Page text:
Satan’s influence on us can always be removed thru Christ Jesus. We are admonished to put on the whole armor of God to resist satan, and keep him away from us, so he has no influence in our lives (Eph. 6:14-18). Satan’s influence on others can be removed by prayer, except in some extreme cases of demon possession, where prayer and fasting are required ( Mark 9:14-29). Personally, I have found anointing the person with oil, laying hands (the more the better) on them, and also praying in tongues after praying to rebuke and remove the demon in Jesus name works well when I’m praying over someone the devil has laid claim to, but the Lord works differently in everyone’s lives. There are times in our lives that we feel, or are led to believe, that the “pull” of satan is stronger than usual, and we need help to resist it, at which time we are admonished to call upon the name of Jesus (consciously turning to Him for help, expecting He will, and letting Him help us do battle with satan) for help with the situation (Eph. 6:19).At times, I have had to get by myself somewhere, and just keep repeating “Help me Jesus” over and over until I can feel He has taken satan (or one of his demons) away from me. It’s really good to get into the habit of asking for Jesus help as a reflex action when confronted with an emergency. Say, your car starts sliding sideways on the ice (a common occurrence where I live in Minnesota), so you start repeating “Help me Jesus!” and He will! I did a double spin (turned completely around twice) with a compact car between 2 semi’s on a 4 lane highway once, and kept saying (quite excitedly!) “Help me, Jesus!”. In the 2nd spin, I could feel His hands on mine, and on my feet working the clutch, and I straightened out. I looked next to me, and one semi was into a full jackknife, sliding sideways down the road, and I prayed for him, and he (or she) brought it under control too. It was like we were dancing out there, this dangerous dance on wet ice but Praise God, no one hit anyone else, and we all straightened out and kept on going. It was truly a miraculous occurence; by rights, we all should have cracked up there.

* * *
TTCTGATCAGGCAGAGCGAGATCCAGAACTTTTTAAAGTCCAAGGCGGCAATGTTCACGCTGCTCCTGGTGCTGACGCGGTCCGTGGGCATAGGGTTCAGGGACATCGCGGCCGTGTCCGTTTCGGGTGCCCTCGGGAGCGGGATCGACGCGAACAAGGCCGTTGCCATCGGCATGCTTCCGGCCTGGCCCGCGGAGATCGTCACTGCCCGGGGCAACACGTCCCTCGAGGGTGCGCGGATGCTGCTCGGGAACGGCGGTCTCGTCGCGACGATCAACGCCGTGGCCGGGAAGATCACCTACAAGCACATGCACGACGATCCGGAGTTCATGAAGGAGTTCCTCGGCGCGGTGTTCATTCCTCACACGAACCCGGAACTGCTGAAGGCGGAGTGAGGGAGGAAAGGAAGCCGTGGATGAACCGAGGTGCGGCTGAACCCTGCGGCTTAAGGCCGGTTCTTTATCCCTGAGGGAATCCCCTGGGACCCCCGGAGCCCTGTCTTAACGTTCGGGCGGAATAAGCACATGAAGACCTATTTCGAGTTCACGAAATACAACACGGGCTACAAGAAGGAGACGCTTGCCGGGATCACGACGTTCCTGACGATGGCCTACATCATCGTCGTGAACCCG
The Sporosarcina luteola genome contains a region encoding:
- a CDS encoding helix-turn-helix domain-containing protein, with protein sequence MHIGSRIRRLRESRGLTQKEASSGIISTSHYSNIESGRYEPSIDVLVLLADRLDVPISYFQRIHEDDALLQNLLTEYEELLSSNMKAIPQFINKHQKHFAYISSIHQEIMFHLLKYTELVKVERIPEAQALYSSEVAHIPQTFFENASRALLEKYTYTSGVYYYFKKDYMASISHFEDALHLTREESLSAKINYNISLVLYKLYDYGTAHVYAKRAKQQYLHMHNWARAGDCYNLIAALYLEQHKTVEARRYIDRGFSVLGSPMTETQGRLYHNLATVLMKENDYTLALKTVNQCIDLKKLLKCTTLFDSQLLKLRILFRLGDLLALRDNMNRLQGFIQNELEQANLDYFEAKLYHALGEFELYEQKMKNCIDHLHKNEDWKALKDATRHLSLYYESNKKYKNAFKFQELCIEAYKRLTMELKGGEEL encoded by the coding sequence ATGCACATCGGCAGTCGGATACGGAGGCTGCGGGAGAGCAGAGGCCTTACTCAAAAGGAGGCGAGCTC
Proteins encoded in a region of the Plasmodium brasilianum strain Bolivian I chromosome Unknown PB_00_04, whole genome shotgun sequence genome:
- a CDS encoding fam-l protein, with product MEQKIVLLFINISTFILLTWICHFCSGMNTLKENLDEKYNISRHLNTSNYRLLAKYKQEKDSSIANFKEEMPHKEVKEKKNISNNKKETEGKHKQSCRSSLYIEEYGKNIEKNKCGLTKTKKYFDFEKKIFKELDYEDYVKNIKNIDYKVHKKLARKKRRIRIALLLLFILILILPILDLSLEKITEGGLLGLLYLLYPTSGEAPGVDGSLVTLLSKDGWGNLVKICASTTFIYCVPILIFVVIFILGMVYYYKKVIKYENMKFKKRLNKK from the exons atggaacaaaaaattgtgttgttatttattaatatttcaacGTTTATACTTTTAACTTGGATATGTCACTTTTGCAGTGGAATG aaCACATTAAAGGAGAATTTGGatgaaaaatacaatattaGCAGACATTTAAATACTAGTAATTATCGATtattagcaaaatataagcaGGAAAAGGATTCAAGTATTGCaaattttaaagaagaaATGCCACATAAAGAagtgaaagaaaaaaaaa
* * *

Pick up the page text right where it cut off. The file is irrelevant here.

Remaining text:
Satan’s influence on this world cannot be understated. In the Word, it says all who are not saved are under His power (Eph. 2:1-3). Satans goals are simple, and completely selfish. He wants to keep all who are not yet saved away from hearing the Word, and away from salvation at any cost, as then they are lost to him. He will tempt saved Christians. He even tried tempting Jesus with some powerful temptations (Matt. 4:1-11), which our Lord resisted by using Scripture He had memorized (well, it’s His Word, I suppose He would know it all!). Since the Word, and Jesus teachings are for us to learn and use, the recalling and verbally repeating relevant Scripture to ward off the devil and his cronies is commonly done, and works very well. Since satan has almost complete control of the World, apart from us, we need to separate ourselves from taking on a lot of the ways, values, and goals of the World. To just appreciate beauty, love people, and avoid destructive habits are also Godly as well as Worldly, these attributes are fine, but greed over money and possessions, backstabbing to obtain them, and resentments aren’t Godly, but are from satan and made into Worldly goals, we are not to take them on as our own. And, not because there’s some list somewhere of the do’s and don’ts of being a Christian. We avoid these things, and constantly strive to follow God’s path for our lives because we Love God and Jesus is our Lord, whom we Love also. We are grateful, and desire to please God. We are under Grace right now, no longer the Law although the Law has good, Godly ways we use to form a model with which we live by. But, that’s a whole ‘nuther study unrelated to this study on satan.